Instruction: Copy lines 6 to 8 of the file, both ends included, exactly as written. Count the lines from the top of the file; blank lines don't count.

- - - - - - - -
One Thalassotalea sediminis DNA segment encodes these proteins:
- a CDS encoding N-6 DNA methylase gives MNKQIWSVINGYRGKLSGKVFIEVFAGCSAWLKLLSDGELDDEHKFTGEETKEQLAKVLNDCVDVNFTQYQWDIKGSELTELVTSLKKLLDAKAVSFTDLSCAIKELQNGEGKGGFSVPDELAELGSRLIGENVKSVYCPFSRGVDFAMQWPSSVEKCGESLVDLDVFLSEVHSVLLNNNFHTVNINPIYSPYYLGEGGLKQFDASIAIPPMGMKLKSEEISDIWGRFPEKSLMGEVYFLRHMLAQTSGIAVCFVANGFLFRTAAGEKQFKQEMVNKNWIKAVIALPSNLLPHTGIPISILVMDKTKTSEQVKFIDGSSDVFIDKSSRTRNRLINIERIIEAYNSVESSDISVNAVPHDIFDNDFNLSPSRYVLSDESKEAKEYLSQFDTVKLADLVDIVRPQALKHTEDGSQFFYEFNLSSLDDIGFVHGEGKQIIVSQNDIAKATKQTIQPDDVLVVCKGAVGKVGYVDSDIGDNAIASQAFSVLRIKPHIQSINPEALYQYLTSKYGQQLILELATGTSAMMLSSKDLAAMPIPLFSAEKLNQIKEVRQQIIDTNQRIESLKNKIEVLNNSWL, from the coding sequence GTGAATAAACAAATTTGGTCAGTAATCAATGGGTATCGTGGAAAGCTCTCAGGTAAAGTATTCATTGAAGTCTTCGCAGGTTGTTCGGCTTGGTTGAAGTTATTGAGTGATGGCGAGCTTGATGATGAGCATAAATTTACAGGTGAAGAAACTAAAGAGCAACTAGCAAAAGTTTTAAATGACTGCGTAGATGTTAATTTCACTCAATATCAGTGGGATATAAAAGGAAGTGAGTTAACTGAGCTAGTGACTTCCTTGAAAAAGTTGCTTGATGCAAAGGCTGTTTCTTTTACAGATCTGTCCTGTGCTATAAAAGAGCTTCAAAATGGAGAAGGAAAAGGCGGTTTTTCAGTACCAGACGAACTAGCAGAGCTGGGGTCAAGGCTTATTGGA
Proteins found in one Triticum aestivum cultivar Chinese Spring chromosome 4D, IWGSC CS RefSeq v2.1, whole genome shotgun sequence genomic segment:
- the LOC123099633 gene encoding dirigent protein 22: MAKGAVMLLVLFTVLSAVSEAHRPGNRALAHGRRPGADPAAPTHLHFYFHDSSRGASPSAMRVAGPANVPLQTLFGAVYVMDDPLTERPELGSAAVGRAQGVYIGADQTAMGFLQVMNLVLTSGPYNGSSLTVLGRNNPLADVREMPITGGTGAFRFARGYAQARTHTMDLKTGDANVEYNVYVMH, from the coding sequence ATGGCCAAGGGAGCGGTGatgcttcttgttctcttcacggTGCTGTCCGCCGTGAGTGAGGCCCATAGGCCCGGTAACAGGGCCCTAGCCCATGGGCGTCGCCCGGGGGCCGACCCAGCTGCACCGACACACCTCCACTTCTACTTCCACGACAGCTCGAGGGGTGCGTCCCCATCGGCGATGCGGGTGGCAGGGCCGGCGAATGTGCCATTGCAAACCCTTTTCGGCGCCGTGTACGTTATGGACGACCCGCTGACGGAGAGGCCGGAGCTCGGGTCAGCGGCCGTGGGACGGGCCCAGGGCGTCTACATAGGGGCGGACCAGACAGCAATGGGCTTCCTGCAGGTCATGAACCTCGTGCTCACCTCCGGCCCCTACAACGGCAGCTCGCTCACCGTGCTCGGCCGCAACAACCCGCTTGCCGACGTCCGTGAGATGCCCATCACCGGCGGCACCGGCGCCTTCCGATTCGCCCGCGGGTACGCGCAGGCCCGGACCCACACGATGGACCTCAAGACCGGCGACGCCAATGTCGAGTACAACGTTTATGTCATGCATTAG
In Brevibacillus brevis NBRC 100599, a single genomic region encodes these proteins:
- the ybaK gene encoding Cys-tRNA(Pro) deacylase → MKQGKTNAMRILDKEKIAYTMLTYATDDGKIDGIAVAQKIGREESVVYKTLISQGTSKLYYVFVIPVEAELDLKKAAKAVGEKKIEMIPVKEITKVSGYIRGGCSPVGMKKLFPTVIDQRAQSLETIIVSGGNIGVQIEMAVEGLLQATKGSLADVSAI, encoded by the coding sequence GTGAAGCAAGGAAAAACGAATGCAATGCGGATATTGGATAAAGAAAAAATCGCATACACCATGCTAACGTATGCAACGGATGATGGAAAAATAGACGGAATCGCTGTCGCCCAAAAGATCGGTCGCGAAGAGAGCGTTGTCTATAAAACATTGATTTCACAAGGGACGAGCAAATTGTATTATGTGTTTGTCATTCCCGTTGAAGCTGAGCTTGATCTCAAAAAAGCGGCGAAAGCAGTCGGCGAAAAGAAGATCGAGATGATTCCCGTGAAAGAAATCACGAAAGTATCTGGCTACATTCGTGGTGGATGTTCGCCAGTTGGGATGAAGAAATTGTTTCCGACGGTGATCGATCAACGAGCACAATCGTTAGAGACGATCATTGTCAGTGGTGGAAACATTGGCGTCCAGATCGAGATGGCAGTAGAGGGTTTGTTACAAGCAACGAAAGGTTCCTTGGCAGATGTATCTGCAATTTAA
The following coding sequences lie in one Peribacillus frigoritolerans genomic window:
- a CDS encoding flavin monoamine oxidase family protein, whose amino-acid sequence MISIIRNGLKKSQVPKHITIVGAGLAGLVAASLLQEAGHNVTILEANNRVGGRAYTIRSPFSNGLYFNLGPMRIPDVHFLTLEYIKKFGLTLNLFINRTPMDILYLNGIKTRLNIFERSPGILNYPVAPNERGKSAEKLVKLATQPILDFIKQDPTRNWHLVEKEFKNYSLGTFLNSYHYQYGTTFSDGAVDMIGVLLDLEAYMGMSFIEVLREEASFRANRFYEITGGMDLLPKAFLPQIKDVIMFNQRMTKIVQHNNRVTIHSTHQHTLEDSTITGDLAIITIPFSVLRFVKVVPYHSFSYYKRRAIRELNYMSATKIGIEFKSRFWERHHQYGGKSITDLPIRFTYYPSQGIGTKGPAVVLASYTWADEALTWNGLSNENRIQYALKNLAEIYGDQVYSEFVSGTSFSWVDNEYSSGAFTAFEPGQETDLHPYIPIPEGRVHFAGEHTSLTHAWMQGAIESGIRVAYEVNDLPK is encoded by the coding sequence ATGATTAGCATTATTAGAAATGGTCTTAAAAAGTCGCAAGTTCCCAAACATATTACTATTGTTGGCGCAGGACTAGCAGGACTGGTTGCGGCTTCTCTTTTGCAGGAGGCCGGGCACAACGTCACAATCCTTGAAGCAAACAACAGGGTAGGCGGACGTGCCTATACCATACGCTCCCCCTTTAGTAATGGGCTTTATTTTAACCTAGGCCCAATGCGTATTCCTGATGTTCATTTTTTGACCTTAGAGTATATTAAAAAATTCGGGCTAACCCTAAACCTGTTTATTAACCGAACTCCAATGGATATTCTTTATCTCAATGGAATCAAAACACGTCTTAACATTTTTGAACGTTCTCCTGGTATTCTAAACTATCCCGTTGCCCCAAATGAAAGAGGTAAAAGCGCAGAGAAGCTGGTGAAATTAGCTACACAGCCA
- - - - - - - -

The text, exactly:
- the ybaK gene encoding Cys-tRNA(Pro) deacylase → MKQGKTNAMRILDKEKIAYTMLTYATDDGKIDGIAVAQKIGREESVVYKTLISQGTSKLYYVFVIPVEAELDLKKAAKAVGEKKIEMIPVKEITKVSGYIRGGCSPVGMKKLFPTVIDQRAQSLETIIVSGGNIGVQIEMAVEGLLQATKGSLADVSAI, encoded by the coding sequence GTGAAGCAAGGAAAAACGAATGCAATGCGGATATTGGATAAAGAAAAAATCGCATACACCATGCTAACGTATGCAACGGATGATGGAAAAATAGACGGAATCGCTGTCGCCCAAAAGATCGGTCGCGAAGAGAGCGTTGTCTATAAAACATTGATTTCACAAGGGACGAGCAAATTGTATTATGTGTTTGTCATTCCCGTTGAAGCTGAGCTTGATCTCAAAAAAGCGGCGAAAGCAGTCGGCGAAAAGAAGATCGAGATGATTCCCGTGAAAGAAATCACGAAAGTATCTGGCTACATTCGTGGTGGATGTTCGCCAGTTGGGATGAAGAAATTGTTTCCGACGGTGATCGATCAACGAGCACAATCGTTAGAGACGATCATTGTCAGTGGTGGAAACATTGGCGTCCAGATCGAGATGGCAGTAGAGGGTTTGTTACAAGCAACGAAAGGTTCCTTGGCAGATGTATCTGCAATTTAA
The following coding sequences lie in one Peribacillus frigoritolerans genomic window:
- a CDS encoding flavin monoamine oxidase family protein, whose amino-acid sequence MISIIRNGLKKSQVPKHITIVGAGLAGLVAASLLQEAGHNVTILEANNRVGGRAYTIRSPFSNGLYFNLGPMRIPDVHFLTLEYIKKFGLTLNLFINRTPMDILYLNGIKTRLNIFERSPGILNYPVAPNERGKSAEKLVKLATQPILDFIKQDPTRNWHLVEKEFKNYSLGTFLNSYHYQYGTTFSDGAVDMIGVLLDLEAYMGMSFIEVLREEASFRANRFYEITGGMDLLPKAFLPQIKDVIMFNQRMTKIVQHNNRVTIHSTHQHTLEDSTITGDLAIITIPFSVLRFVKVVPYHSFSYYKRRAIRELNYMSATKIGIEFKSRFWERHHQYGGKSITDLPIRFTYYPSQGIGTKGPAVVLASYTWADEALTWNGLSNENRIQYALKNLAEIYGDQVYSEFVSGTSFSWVDNEYSSGAFTAFEPGQETDLHPYIPIPEGRVHFAGEHTSLTHAWMQGAIESGIRVAYEVNDLPK is encoded by the coding sequence ATGATTAGCATTATTAGAAATGGTCTTAAAAAGTCGCAAGTTCCCAAACATATTACTATTGTTGGCGCAGGACTAGCAGGACTGGTTGCGGCTTCTCTTTTGCAGGAGGCCGGGCACAACGTCACAATCCTTGAAGCAAACAACAGGGTAGGCGGACGTGCCTATACCATACGCTCCCCCTTTAGTAATGGGCTTTATTTTAACCTAGGCCCAATGCGTATTCCTGATGTTCATTTTTTGACCTTAGAGTATATTAAAAAATTCGGGCTAACCCTAAACCTGTTTATTAACCGAACTCCAATGGATATTCTTTATCTCAATGGAATCAAAACACGTCTTAACATTTTTGAACGTTCTCCTGGTATTCTAAACTATCCCGTTGCCCCAAATGAAAGAGGTAAAAGCGCAGAGAAGCTGGTGAAATTAGCTACACAGCCA